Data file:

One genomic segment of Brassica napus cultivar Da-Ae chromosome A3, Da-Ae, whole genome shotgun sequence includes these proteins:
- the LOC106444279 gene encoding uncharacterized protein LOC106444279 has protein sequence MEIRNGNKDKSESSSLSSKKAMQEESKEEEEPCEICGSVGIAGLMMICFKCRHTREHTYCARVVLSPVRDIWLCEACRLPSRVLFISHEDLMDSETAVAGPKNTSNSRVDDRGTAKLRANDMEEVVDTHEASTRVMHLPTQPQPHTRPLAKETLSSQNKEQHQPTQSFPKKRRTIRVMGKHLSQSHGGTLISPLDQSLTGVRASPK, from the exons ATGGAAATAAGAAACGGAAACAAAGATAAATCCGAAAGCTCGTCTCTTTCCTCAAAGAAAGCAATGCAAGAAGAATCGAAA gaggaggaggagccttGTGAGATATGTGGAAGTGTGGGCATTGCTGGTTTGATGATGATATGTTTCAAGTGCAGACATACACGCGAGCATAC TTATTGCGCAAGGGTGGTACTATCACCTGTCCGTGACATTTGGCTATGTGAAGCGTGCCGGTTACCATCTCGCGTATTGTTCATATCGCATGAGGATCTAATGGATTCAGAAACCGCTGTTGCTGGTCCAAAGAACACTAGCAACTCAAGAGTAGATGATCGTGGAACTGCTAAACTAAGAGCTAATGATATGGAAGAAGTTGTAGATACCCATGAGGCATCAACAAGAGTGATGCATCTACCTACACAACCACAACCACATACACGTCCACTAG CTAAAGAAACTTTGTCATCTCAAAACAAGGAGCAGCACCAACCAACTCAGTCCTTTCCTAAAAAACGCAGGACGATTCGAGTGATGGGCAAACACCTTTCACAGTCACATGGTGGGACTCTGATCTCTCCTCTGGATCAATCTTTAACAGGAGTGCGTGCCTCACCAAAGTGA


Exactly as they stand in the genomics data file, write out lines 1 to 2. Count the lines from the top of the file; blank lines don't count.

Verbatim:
One genomic segment of Brassica napus cultivar Da-Ae chromosome A3, Da-Ae, whole genome shotgun sequence includes these proteins:
- the LOC106444279 gene encoding uncharacterized protein LOC106444279 has protein sequence MEIRNGNKDKSESSSLSSKKAMQEESKEEEEPCEICGSVGIAGLMMICFKCRHTREHTYCARVVLSPVRDIWLCEACRLPSRVLFISHEDLMDSETAVAGPKNTSNSRVDDRGTAKLRANDMEEVVDTHEASTRVMHLPTQPQPHTRPLAKETLSSQNKEQHQPTQSFPKKRRTIRVMGKHLSQSHGGTLISPLDQSLTGVRASPK, from the exons ATGGAAATAAGAAACGGAAACAAAGATAAATCCGAAAGCTCGTCTCTTTCCTCAAAGAAAGCAATGCAAGAAGAATCGAAA gaggaggaggagccttGTGAGATATGTGGAAGTGTGGGCATTGCTGGTTTGATGATGATATGTTTCAAGTGCAGACATACACGCGAGCATAC TTATTGCGCAAGGGTGGTACTATCACCTGTCCGTGACATTTGGCTATGTGAAGCGTGCCGGTTACCATCTCGCGTATTGTTCATATCGCATGAGGATCTAATGGATTCAGAAACCGCTGTTGCTGGTCCAAAGAACACTAGCAACTCAAGAGTAGATGATCGTGGAACTGCTAAACTAAGAGCTAATGATATGGAAGAAGTTGTAGATACCCATGAGGCATCAACAAGAGTGATGCATCTACCTACACAACCACAACCACATACACGTCCACTAG CTAAAGAAACTTTGTCATCTCAAAACAAGGAGCAGCACCAACCAACTCAGTCCTTTCCTAAAAAACGCAGGACGATTCGAGTGATGGGCAAACACCTTTCACAGTCACATGGTGGGACTCTGATCTCTCCTCTGGATCAATCTTTAACAGGAGTGCGTGCCTCACCAAAGTGA